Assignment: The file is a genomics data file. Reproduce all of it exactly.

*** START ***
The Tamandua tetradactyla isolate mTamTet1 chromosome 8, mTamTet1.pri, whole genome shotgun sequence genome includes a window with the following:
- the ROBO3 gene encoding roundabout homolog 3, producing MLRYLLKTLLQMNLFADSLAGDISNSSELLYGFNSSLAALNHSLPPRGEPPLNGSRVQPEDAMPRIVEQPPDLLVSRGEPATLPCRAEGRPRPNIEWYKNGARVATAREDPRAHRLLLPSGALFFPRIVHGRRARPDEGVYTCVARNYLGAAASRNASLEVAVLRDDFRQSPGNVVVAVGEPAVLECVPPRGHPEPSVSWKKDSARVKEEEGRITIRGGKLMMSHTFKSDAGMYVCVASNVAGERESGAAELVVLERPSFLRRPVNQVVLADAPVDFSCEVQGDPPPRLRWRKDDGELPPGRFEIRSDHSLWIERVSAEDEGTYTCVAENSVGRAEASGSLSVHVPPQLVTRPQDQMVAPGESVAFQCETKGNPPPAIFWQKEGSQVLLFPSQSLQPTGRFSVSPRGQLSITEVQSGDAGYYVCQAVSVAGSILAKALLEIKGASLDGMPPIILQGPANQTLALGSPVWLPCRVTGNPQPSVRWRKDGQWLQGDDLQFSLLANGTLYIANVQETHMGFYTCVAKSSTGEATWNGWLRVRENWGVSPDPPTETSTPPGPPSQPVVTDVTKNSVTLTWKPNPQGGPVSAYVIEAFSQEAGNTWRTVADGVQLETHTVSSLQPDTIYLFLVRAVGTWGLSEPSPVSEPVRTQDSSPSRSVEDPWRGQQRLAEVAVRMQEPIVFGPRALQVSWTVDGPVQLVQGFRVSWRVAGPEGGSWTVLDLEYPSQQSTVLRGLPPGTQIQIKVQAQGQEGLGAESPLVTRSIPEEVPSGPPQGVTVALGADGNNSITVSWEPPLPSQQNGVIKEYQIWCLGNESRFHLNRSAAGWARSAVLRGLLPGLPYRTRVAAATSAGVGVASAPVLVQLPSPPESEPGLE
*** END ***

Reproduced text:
The Tamandua tetradactyla isolate mTamTet1 chromosome 8, mTamTet1.pri, whole genome shotgun sequence genome includes a window with the following:
- the ROBO3 gene encoding roundabout homolog 3, producing MLRYLLKTLLQMNLFADSLAGDISNSSELLYGFNSSLAALNHSLPPRGEPPLNGSRVQPEDAMPRIVEQPPDLLVSRGEPATLPCRAEGRPRPNIEWYKNGARVATAREDPRAHRLLLPSGALFFPRIVHGRRARPDEGVYTCVARNYLGAAASRNASLEVAVLRDDFRQSPGNVVVAVGEPAVLECVPPRGHPEPSVSWKKDSARVKEEEGRITIRGGKLMMSHTFKSDAGMYVCVASNVAGERESGAAELVVLERPSFLRRPVNQVVLADAPVDFSCEVQGDPPPRLRWRKDDGELPPGRFEIRSDHSLWIERVSAEDEGTYTCVAENSVGRAEASGSLSVHVPPQLVTRPQDQMVAPGESVAFQCETKGNPPPAIFWQKEGSQVLLFPSQSLQPTGRFSVSPRGQLSITEVQSGDAGYYVCQAVSVAGSILAKALLEIKGASLDGMPPIILQGPANQTLALGSPVWLPCRVTGNPQPSVRWRKDGQWLQGDDLQFSLLANGTLYIANVQETHMGFYTCVAKSSTGEATWNGWLRVRENWGVSPDPPTETSTPPGPPSQPVVTDVTKNSVTLTWKPNPQGGPVSAYVIEAFSQEAGNTWRTVADGVQLETHTVSSLQPDTIYLFLVRAVGTWGLSEPSPVSEPVRTQDSSPSRSVEDPWRGQQRLAEVAVRMQEPIVFGPRALQVSWTVDGPVQLVQGFRVSWRVAGPEGGSWTVLDLEYPSQQSTVLRGLPPGTQIQIKVQAQGQEGLGAESPLVTRSIPEEVPSGPPQGVTVALGADGNNSITVSWEPPLPSQQNGVIKEYQIWCLGNESRFHLNRSAAGWARSAVLRGLLPGLPYRTRVAAATSAGVGVASAPVLVQLPSPPESEPGLE